3. Can pericardial effusion/tamponade be ruled out?

Pericardial effusion presents as an echo-lucent layer that changes width in systole and diastole. (Figure 7) In PLAX, pericardial effusions track between the heart and the descending aorta, while pleural effusions track behind the aorta – a distinguishing feature that can be easily missed if imaging depth is inadequate. Chronic effusions can be sizeable yet cause little hemodynamic compromise, while moderate acute effusions can cause diastolic collapse of the RV (tamponade). Hemopericardium, especially containing blood clots, can be difficult to image and requires advanced assessment.


Sjaus_PocusCardio_080121_Figure 7



4. Are there regional wall motion abnormalities (RWMA)?

Myocardial dysfunction manifests as decreased systolic thickening and movement. Ischemia is implied if affected segments correspond to a coronary vessel territory. (Figure 8) These changes can be mimicked by a number of conditions and artefacts. Distinguishing new from old RWMAs can be challenging even for experienced echocardiographers.8 Therefore, RWMAs must be interpreted within clinical context.

Sjaus_PocusCardio_080121_Figure 8

Clinical Context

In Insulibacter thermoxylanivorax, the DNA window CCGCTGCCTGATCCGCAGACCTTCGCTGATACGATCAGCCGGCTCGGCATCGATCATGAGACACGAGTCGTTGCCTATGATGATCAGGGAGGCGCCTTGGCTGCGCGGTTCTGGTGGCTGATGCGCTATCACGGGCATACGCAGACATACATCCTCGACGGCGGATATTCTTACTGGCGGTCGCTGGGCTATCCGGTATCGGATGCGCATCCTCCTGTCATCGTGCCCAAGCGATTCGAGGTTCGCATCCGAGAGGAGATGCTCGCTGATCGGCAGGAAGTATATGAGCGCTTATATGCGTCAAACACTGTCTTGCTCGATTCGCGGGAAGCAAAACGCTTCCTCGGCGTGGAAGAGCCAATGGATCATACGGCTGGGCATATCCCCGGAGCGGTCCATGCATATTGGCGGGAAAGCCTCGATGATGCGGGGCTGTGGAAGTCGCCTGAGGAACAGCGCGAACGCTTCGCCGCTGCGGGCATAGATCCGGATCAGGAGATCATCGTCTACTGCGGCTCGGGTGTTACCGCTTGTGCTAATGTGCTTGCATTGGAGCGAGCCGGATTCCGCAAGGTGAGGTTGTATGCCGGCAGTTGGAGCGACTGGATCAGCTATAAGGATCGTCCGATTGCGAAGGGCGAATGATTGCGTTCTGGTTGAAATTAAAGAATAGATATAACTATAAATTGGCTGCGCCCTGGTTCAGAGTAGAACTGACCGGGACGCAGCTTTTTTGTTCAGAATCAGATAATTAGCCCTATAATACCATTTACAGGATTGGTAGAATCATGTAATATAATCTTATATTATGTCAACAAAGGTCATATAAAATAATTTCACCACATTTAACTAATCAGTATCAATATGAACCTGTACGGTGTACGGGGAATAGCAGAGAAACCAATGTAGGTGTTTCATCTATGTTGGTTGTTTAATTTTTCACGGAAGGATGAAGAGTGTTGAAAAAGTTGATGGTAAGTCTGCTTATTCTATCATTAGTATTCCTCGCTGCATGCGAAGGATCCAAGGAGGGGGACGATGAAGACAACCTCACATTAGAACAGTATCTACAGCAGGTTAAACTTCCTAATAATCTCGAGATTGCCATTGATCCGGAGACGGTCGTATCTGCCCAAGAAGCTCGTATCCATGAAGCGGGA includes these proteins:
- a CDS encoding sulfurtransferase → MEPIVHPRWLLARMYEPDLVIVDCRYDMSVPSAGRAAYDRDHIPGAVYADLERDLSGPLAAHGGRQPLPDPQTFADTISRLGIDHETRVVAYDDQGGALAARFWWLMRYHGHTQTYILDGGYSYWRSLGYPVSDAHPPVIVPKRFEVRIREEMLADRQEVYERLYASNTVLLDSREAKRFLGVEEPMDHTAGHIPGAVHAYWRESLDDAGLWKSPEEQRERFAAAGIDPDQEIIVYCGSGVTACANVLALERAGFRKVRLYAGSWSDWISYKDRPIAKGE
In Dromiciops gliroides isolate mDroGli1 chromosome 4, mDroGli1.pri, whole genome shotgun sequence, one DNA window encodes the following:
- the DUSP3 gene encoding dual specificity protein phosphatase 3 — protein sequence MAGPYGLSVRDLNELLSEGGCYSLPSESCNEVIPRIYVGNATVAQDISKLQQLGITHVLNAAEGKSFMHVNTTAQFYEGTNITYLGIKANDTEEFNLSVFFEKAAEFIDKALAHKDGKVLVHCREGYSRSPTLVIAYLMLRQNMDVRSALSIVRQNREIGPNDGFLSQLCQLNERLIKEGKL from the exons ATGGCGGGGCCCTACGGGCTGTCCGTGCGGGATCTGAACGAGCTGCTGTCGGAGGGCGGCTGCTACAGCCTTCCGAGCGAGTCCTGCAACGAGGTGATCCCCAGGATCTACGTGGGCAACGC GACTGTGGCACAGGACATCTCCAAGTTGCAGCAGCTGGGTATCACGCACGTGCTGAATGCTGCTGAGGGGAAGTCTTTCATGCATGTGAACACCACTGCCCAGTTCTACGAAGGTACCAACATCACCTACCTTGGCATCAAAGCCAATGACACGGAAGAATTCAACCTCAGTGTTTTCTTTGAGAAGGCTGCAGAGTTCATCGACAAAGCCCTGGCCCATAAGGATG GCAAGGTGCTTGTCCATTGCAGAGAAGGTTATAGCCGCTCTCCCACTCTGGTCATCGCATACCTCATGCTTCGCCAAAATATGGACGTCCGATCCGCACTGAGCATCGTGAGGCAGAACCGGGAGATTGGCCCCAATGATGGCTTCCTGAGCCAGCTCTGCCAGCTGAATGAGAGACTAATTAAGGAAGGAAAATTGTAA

A defining feature of FoCUS is that it is intended as an adjunct to clinical assessment. The I-AIM approach (indication, acquisition, interpretation, management) can maximize the utility of FoCUS even when findings are unremarkable. Normal findings in an unstable patient will lead us down a different decision-making path than we would have chosen had potential cardiac causes remained uninvestigated. Hypovolemia is often clinically underestimated and is commonly discovered by FoCUS in volume-refractory perioperative hypotension.4 Finding poor systolic function, or a heavily calcified aortic valve, will similarly alter anesthetic management. 

It is important to remember that divided attention during image acquisition can compete with vigilance and diligence in management. A prudent personal rule, especially in emergencies, is to deliberately limit scanning time and move on if the questions are not answered quickly. 


A consistent, deliberate and systematic approach to basic aspects of FoCUS will maximize the clinical utility of cardiac ultrasound in the hands of novice sonographers. With an understanding of the basic principles stated in this article, anesthesiologists who wish to adopt the technique should scan often for variability and psychomotor skill development. In clinical practice, while we focus on performing FoCUS, we have to remember that imaging is the means – another item in our expert toolbox. For those who wish to build on the solid basic foundation, cardiac sonography can provide opportunities for progression toward more advanced skills. Even after years of fulfilling advanced echocardiography practice, we continue to find room to grow and new techniques to master. 

Ana Sjaus, MD FRCPC, is an anesthesiologist in Women’s and Obstetric Anesthesia at IWK Health Centre and an assistant professor in the department of Anesthesiology, Pain Management and Perioperative Medicine at Dalhousie University in Halifax, Canada.
Dr. Hari Kalagara
Hari Kalagara, MD, FCARCSI, EDRA, is an assistant professor in the department of Anesthesiology and Perioperative Medicine at Mayo Clinic in Jacksonville, FL.